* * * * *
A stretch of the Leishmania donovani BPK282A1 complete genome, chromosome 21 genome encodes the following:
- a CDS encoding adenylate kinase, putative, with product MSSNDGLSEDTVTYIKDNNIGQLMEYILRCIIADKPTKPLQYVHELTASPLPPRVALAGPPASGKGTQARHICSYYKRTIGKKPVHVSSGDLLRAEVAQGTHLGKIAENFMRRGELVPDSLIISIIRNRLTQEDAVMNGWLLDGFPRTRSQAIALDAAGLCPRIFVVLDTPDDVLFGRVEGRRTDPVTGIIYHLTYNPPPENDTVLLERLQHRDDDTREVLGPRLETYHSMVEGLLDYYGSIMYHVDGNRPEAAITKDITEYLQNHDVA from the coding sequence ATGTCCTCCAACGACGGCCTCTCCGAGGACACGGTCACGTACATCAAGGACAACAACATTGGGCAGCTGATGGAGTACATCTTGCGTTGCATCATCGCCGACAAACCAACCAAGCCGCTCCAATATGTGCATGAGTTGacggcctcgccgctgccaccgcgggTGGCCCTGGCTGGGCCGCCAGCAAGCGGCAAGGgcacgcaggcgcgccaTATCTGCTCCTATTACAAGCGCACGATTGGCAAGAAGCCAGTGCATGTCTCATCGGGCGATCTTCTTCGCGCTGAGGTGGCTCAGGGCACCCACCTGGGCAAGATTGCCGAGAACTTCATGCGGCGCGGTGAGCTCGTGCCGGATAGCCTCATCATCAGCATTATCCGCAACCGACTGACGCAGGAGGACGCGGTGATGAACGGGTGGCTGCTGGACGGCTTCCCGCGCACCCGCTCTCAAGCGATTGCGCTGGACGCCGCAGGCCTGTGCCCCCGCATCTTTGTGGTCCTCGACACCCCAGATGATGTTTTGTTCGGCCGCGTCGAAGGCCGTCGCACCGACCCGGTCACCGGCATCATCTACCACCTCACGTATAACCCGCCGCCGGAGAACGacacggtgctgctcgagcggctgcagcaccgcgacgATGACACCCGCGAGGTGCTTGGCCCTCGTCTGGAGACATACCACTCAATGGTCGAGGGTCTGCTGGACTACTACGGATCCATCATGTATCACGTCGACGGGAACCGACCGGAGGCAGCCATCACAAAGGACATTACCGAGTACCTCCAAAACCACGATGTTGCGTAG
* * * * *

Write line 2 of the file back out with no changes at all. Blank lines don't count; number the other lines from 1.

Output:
- a CDS encoding adenylate kinase, putative, with product MSSNDGLSEDTVTYIKDNNIGQLMEYILRCIIADKPTKPLQYVHELTASPLPPRVALAGPPASGKGTQARHICSYYKRTIGKKPVHVSSGDLLRAEVAQGTHLGKIAENFMRRGELVPDSLIISIIRNRLTQEDAVMNGWLLDGFPRTRSQAIALDAAGLCPRIFVVLDTPDDVLFGRVEGRRTDPVTGIIYHLTYNPPPENDTVLLERLQHRDDDTREVLGPRLETYHSMVEGLLDYYGSIMYHVDGNRPEAAITKDITEYLQNHDVA from the coding sequence ATGTCCTCCAACGACGGCCTCTCCGAGGACACGGTCACGTACATCAAGGACAACAACATTGGGCAGCTGATGGAGTACATCTTGCGTTGCATCATCGCCGACAAACCAACCAAGCCGCTCCAATATGTGCATGAGTTGacggcctcgccgctgccaccgcgggTGGCCCTGGCTGGGCCGCCAGCAAGCGGCAAGGgcacgcaggcgcgccaTATCTGCTCCTATTACAAGCGCACGATTGGCAAGAAGCCAGTGCATGTCTCATCGGGCGATCTTCTTCGCGCTGAGGTGGCTCAGGGCACCCACCTGGGCAAGATTGCCGAGAACTTCATGCGGCGCGGTGAGCTCGTGCCGGATAGCCTCATCATCAGCATTATCCGCAACCGACTGACGCAGGAGGACGCGGTGATGAACGGGTGGCTGCTGGACGGCTTCCCGCGCACCCGCTCTCAAGCGATTGCGCTGGACGCCGCAGGCCTGTGCCCCCGCATCTTTGTGGTCCTCGACACCCCAGATGATGTTTTGTTCGGCCGCGTCGAAGGCCGTCGCACCGACCCGGTCACCGGCATCATCTACCACCTCACGTATAACCCGCCGCCGGAGAACGacacggtgctgctcgagcggctgcagcaccgcgacgATGACACCCGCGAGGTGCTTGGCCCTCGTCTGGAGACATACCACTCAATGGTCGAGGGTCTGCTGGACTACTACGGATCCATCATGTATCACGTCGACGGGAACCGACCGGAGGCAGCCATCACAAAGGACATTACCGAGTACCTCCAAAACCACGATGTTGCGTAG